It is, however, not certain that if the geographical location of East Europe had been elsewhere and the dissolution of the Soviet Empire had not happened whether the West would have been so quick to embrace these newly independent countries into NATO and the European Union. The hesitancy of the EU to take in Turkey as a member and call by some European leaders for referendum in the case of Turkish membership is an eloquent testimony to Christian Europe’s refusal to accept a Muslim Turkey. In this narrative one may wish to mention Christopher Caldwell’s provocative book Reflections on the Revolutions in Europe: Immigration, Islam and the West in which Caldwell claims that Europe has become a continent of immigrants with more than ten percent of the people living outside their place of birth. Caldwell’s concern basically revolves around Muslim immigrants because Islam, Caldwell believes, is a creed that a secular, post-enlightenment Europe cannot absorb. He puts scorn on those who believe that Muslim immigrants are amenable to metamorphosis as Europeans keeping cultural diversity as in many countries that house citizens belonging to different religions, culture, language etc.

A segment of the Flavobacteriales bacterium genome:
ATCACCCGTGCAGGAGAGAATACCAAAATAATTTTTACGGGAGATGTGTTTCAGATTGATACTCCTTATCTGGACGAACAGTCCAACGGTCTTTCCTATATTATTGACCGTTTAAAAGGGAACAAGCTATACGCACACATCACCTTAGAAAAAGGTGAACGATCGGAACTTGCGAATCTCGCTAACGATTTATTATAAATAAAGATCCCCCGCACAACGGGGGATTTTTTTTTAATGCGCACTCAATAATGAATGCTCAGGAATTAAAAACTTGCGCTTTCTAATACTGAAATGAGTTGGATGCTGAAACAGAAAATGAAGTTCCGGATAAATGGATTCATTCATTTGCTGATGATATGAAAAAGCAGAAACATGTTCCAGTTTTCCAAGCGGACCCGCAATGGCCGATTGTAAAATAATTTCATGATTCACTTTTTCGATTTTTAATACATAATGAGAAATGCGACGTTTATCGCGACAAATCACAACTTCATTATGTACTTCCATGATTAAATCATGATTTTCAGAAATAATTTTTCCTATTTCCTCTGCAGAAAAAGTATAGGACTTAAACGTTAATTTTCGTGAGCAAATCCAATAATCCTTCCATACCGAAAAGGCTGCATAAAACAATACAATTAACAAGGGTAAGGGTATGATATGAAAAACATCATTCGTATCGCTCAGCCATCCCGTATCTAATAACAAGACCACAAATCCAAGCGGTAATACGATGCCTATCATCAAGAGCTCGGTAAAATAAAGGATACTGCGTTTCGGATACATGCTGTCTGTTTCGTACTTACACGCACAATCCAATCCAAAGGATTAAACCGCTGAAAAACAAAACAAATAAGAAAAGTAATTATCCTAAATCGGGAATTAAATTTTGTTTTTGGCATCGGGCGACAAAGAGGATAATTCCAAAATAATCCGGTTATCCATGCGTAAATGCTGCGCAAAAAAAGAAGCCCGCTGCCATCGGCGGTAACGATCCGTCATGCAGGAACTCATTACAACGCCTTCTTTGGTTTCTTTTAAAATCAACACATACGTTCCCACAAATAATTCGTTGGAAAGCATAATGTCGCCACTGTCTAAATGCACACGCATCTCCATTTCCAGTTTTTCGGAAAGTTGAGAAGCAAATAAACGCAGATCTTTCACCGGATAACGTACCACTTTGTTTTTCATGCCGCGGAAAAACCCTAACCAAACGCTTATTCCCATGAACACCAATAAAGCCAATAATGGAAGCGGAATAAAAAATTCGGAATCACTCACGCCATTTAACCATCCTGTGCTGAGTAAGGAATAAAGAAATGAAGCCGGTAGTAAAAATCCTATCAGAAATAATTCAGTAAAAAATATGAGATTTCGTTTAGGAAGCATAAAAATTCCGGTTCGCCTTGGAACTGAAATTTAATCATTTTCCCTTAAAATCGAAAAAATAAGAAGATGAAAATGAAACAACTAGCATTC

This treatise is not meant to explore the divide between Islam and Christianity but to devise a way to free oppressed people from the clutches of tyranny and possible genocide. In this case the government that wages war against its own people becomes authoritarian as distinct from rule by a government chosen by election where most of the populace are enfranchised. The key distinction between a democracy and other forms of government is usually taken to be that the right to vote is not limited by a person’s wealth or race (the main qualification for enfranchisement is usually having reached a certain age). A democratic government is, therefore, based on the support of the majority of the population. Though Arab Spring is yet to be transformed into full fruition exceptions remain as in the case of the Syrians who are being victimized by virtual genocide perpetrated by the Syrian authorities. In 1986 the International Court of Justice rejected the American “democratic peace” argument in the Nicaragua case that the Nicaraguan government by its totalitarian and military character had violated its oath to the Nicaraguans, the US and the Charter of the Organization of American States. Yet two years later UNGA declared that the will of the people shall be the basis of authority of the state that would be expressed through periodic free and fair elections. In other words the international community would no longer be indifferent to the character of a domestic regime or its conduct relating to its own people and the foreigners.